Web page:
So after a week in the Monterey area, it was time to say goodbye to my airbnb hosts Sara, Shaun and little Jade (and the cats) and set on the road south. I learnt a huge amount from all the people I met there, with lots of thoughts in my mind as I navigated the beautiful but windy Big Sur coastline.
And after a pitstop in San Luis Obispo, I made it to my second stopover - Santa Barbara! I could get used to this place. The long stretches of beach, the wineries and breweries of State Street and Funktown, the Goldilocks perfect climate for September. SoCal baby!
After a comfortable night’s sleep, I took myself off on the main whale watching trip to the Channel Islands, thanks to Condor Express. This was a prelude to talking about the Islands further in the coming days and diving Anacapa Island on Thursday, but for now I wanted to get a sense of how responsible the tourism in and around the MPAs was.
The Channel Islands are another Jewel in the Crown for California’s MPAs. In fact so much so that bits of it are protected both by Federal law in the form of a National Marine Sanctuary (NMS) since 1980 and by federal marine reserves/conservation areas, and by State law in the form of State Marine Reserves (SMRs) and conservation areas identified in the MPA redesign process . Truly it’s a patchwork of protection! Effectively, the state reserves came after the federal protections, and largely expanded them into the inshore areas, if that makes sense (I must find out what practical difference this means in terms of management).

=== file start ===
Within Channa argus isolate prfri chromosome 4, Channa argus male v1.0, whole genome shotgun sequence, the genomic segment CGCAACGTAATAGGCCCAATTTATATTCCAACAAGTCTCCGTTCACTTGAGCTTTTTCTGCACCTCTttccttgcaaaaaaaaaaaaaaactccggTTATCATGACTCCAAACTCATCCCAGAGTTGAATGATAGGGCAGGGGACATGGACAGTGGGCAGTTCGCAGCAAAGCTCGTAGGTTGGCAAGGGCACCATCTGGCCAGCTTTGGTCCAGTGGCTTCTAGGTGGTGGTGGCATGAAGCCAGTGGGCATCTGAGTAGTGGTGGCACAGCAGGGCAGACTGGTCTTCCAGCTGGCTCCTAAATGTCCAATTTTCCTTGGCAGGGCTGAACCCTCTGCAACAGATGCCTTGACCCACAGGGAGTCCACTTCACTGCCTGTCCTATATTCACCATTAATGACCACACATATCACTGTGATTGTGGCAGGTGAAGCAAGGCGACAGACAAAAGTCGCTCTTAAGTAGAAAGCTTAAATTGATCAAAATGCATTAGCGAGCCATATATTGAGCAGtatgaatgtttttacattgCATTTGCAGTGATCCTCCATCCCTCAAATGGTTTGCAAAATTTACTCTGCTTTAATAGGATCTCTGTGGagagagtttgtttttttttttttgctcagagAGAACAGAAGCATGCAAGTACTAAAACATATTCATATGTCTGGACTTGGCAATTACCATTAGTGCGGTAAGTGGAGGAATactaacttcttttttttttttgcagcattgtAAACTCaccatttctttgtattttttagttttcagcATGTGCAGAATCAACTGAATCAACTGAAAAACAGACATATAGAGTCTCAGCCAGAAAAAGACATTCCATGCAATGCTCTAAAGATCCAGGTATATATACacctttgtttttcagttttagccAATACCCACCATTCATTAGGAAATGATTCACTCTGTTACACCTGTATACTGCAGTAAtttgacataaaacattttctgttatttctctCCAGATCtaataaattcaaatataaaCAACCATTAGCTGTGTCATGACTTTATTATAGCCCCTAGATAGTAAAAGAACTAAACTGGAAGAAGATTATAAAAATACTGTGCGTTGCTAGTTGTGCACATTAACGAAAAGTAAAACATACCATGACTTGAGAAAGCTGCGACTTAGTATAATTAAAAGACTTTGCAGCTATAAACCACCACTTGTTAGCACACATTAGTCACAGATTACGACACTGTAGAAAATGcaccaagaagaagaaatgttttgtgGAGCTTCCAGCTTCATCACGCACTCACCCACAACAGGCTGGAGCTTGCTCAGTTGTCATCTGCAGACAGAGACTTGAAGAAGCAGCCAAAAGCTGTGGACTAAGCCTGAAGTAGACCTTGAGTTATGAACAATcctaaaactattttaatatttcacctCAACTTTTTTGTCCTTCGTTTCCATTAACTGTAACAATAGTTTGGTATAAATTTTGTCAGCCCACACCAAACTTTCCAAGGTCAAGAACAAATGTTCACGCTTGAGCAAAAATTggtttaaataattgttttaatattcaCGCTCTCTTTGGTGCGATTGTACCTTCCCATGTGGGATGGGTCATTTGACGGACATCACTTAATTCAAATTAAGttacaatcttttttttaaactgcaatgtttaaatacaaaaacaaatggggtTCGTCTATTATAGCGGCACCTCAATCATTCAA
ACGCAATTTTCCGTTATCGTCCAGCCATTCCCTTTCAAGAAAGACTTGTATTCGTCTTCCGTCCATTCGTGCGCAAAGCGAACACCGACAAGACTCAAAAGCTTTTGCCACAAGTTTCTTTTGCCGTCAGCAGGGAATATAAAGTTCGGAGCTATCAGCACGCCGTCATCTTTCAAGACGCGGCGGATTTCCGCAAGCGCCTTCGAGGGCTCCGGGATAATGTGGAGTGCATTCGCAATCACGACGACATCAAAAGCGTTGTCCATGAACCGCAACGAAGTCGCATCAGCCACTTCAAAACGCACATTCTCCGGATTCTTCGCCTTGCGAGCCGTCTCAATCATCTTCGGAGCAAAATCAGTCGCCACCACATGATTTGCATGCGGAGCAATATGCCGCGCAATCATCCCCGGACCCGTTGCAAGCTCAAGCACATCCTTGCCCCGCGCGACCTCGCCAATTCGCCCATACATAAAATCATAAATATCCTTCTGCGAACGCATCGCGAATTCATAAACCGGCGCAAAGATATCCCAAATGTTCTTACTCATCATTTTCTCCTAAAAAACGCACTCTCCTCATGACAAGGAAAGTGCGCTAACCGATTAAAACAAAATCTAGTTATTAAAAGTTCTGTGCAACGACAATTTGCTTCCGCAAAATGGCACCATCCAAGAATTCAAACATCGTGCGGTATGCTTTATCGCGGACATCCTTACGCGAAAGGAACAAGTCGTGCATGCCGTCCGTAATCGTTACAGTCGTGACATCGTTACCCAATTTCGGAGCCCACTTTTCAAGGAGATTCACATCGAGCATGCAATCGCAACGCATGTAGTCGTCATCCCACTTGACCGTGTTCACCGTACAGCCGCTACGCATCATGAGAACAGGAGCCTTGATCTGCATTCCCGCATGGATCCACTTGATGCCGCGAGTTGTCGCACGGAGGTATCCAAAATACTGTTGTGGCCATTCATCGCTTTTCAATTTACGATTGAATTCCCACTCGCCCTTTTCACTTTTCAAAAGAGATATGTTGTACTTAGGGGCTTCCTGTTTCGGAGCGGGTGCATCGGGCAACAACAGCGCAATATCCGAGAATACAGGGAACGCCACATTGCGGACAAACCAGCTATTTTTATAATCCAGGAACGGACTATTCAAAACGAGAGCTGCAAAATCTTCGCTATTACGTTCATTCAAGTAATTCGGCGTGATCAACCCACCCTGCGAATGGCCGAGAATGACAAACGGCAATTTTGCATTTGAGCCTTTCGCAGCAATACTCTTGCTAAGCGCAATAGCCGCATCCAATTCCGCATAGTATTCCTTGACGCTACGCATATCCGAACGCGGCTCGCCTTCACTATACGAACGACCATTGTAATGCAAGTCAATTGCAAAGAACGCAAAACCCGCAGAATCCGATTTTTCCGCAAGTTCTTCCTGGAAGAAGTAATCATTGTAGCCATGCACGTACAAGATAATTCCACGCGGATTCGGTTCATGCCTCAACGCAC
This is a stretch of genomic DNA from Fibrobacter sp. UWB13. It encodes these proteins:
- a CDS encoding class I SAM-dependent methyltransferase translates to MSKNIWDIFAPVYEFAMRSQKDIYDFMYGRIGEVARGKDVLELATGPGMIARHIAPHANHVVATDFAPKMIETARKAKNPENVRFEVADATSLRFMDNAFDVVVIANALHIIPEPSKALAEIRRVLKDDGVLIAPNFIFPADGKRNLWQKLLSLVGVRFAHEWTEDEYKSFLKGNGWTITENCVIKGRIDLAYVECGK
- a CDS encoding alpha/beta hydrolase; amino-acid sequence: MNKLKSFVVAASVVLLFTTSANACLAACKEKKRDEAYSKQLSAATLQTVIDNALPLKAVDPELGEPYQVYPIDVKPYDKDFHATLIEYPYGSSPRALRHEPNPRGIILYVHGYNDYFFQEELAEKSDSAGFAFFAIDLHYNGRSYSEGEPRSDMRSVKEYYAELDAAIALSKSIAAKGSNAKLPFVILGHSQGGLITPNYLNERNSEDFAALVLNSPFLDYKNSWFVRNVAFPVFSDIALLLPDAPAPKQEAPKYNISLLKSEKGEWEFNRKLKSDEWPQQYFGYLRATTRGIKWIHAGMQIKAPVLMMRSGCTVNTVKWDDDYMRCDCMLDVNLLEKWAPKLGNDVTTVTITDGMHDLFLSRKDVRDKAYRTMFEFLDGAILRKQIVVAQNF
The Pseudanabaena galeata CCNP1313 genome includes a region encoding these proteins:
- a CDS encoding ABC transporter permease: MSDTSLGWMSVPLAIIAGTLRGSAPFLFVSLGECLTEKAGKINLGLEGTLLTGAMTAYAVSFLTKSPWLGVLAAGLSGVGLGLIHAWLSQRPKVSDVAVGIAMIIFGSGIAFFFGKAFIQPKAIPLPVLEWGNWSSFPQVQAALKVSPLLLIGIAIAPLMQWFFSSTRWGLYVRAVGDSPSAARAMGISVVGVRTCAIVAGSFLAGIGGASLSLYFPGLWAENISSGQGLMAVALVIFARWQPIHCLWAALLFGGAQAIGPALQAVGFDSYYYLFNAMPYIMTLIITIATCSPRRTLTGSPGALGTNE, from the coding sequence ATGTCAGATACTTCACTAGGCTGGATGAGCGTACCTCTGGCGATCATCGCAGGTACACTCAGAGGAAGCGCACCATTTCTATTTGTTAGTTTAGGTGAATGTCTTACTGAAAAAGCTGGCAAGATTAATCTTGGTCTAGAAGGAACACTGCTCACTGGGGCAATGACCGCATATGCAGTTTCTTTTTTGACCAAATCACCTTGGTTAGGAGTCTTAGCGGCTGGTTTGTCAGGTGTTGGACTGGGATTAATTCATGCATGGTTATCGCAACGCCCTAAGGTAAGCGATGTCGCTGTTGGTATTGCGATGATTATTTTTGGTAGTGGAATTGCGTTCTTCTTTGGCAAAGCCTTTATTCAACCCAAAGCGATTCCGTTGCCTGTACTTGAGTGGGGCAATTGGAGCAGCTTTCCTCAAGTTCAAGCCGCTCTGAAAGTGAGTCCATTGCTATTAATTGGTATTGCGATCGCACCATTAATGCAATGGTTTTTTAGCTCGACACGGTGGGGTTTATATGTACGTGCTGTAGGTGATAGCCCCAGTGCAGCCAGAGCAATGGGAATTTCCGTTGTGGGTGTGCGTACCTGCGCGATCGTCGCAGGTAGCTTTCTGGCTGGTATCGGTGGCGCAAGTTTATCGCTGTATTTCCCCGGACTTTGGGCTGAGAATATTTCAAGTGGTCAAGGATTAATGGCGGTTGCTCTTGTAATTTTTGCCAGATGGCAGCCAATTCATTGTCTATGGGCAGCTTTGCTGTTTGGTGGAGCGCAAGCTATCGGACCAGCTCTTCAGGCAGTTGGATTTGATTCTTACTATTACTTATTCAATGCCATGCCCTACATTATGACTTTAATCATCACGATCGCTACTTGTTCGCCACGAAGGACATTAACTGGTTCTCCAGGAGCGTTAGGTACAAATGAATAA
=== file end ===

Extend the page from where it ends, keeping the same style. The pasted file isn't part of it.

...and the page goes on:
It was a chilly and choppy start as we headed off, but I was immediately impressed by the fact that the briefing by one of the volunteers (Linda) at the beginning explicitly mentioned the MPAs and why they exist. After introducing myself afterwards, Linda was so excited that I knew about MPAs that she showed me the map above in real form (apparently that map doesn’t come out very often).
Although the trip was not hugely successful in terms of finding whales, we did have some nice sightings of common dolphin and a juvenile humpback who saved the day at the end, by which point several of the guests were in various states of seasickness. But at all times, the Condor stayed a respectful distance and were fantastic guides. One to recommend to my friend Becca Walker who has just completed a WCMT fellowship on marine mammal watching which is well worth a read.
All in all, a good first day, with more to come. Hope you’re enjoying these blogs and photos, do let me know if you have any questions or comments.